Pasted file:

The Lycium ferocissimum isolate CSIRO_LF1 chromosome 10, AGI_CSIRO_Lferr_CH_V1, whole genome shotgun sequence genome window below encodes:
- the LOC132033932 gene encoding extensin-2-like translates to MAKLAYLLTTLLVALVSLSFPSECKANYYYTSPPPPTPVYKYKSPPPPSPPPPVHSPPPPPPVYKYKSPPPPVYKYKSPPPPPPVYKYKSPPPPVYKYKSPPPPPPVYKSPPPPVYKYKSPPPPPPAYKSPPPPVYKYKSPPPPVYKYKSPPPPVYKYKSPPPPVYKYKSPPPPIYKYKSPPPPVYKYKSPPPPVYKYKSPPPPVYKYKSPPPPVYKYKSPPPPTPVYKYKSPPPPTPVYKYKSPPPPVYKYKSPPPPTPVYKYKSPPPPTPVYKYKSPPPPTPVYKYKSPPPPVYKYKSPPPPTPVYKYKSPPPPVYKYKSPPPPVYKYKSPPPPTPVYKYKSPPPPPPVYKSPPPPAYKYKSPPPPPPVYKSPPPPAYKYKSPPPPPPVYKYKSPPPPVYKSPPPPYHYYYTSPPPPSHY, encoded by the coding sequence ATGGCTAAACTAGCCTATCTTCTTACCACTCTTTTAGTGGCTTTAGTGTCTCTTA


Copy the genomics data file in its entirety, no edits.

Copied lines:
The Lycium ferocissimum isolate CSIRO_LF1 chromosome 10, AGI_CSIRO_Lferr_CH_V1, whole genome shotgun sequence genome window below encodes:
- the LOC132033932 gene encoding extensin-2-like translates to MAKLAYLLTTLLVALVSLSFPSECKANYYYTSPPPPTPVYKYKSPPPPSPPPPVHSPPPPPPVYKYKSPPPPVYKYKSPPPPPPVYKYKSPPPPVYKYKSPPPPPPVYKSPPPPVYKYKSPPPPPPAYKSPPPPVYKYKSPPPPVYKYKSPPPPVYKYKSPPPPVYKYKSPPPPIYKYKSPPPPVYKYKSPPPPVYKYKSPPPPVYKYKSPPPPVYKYKSPPPPTPVYKYKSPPPPTPVYKYKSPPPPVYKYKSPPPPTPVYKYKSPPPPTPVYKYKSPPPPTPVYKYKSPPPPVYKYKSPPPPTPVYKYKSPPPPVYKYKSPPPPVYKYKSPPPPTPVYKYKSPPPPPPVYKSPPPPAYKYKSPPPPPPVYKSPPPPAYKYKSPPPPPPVYKYKSPPPPVYKSPPPPYHYYYTSPPPPSHY, encoded by the coding sequence ATGGCTAAACTAGCCTATCTTCTTACCACTCTTTTAGTGGCTTTAGTGTCTCTTA